Samhain/Halloween, for me, has become a time to acknowledge the value of fear. I believe there are many things in this world that it is appropriate to fear. Chief among these is dying. Note that I did not say death. There’s no more reason to fear death than to fear a dreamless nap. But the process of dying… being conscious of the fact that soon you will never be conscious again… that scares the dickens out of me. And I believe that is healthy. It’s also healthy to fear pain, in its sundry permutations, although it is possible for this fear to reach pathological heights and cause paralysis; it’s a fear that has to be worked through (and I suppose one day the fear of dying will be worked through too, simply by the process of time). Fear also has value in that it serves as the counterpoint to love. Just as without two eyes, the human brain loses depth perception and some actions become clumsy if not impossible, without both halves of the binary pair of fear and love, the human mind loses the ability to nuance its view of the world.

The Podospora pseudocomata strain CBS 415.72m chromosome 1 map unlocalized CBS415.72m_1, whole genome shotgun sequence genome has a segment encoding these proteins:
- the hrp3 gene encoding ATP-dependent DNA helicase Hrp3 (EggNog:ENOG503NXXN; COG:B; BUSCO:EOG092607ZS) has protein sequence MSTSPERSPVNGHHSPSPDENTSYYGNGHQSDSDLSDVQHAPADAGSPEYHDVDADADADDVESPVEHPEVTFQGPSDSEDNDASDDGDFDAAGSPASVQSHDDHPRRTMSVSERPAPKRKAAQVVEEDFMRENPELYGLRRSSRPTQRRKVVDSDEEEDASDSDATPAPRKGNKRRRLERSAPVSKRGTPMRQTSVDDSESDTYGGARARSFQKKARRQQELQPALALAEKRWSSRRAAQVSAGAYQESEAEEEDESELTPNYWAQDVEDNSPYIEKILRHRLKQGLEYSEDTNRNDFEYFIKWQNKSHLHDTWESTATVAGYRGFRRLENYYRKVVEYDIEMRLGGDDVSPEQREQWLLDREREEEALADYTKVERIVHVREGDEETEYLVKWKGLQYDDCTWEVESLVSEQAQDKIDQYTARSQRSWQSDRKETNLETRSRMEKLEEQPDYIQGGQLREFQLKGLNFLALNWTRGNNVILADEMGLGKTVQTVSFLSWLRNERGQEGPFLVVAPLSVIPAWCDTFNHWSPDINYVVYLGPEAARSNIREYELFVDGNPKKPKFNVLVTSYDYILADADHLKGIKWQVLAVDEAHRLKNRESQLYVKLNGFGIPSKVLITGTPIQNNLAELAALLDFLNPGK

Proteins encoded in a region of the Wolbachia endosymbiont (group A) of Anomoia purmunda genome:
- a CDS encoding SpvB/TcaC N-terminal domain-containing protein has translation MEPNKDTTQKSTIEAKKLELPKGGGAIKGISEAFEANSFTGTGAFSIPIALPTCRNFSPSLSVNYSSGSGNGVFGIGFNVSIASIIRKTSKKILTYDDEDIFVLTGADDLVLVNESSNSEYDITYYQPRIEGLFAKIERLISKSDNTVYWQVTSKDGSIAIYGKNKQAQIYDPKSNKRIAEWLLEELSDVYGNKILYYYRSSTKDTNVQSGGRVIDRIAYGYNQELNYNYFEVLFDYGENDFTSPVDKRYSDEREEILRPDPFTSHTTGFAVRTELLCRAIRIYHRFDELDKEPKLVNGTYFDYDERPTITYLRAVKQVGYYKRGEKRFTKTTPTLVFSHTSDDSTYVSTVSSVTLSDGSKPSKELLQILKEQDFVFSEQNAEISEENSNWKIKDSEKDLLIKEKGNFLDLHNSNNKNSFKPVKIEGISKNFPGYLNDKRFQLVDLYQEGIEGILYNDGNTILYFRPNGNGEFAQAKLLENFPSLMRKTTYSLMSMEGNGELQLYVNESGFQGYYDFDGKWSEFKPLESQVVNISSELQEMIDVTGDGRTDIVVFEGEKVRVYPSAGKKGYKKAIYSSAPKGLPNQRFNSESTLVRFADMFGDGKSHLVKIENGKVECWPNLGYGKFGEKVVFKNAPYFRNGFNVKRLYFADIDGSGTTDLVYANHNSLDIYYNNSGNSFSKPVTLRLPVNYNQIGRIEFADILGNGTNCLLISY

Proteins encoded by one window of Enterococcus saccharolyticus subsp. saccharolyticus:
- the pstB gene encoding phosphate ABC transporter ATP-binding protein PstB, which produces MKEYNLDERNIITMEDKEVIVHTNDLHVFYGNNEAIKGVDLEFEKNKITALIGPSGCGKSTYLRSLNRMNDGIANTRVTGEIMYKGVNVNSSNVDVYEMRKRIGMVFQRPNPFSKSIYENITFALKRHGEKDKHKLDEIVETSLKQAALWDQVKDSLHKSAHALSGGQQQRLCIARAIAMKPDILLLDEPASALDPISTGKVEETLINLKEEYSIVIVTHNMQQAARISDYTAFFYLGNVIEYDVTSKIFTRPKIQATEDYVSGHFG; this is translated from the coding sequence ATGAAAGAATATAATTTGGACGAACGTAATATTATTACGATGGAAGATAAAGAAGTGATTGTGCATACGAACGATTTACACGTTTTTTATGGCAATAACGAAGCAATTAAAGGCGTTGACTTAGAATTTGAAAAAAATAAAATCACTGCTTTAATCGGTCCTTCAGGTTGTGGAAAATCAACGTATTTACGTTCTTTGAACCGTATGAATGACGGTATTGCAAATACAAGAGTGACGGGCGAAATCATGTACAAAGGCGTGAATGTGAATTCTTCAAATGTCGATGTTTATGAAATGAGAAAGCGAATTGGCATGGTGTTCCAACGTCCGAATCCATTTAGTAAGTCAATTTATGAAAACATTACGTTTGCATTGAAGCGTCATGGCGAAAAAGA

Ultimately, the significance of October 31 in your life is a delicate interplay of culture, subculture, and your personal perspective. I hope this poem has provided you with a way to re-image that significance. Stay tuned for a spooky film review tomorrow!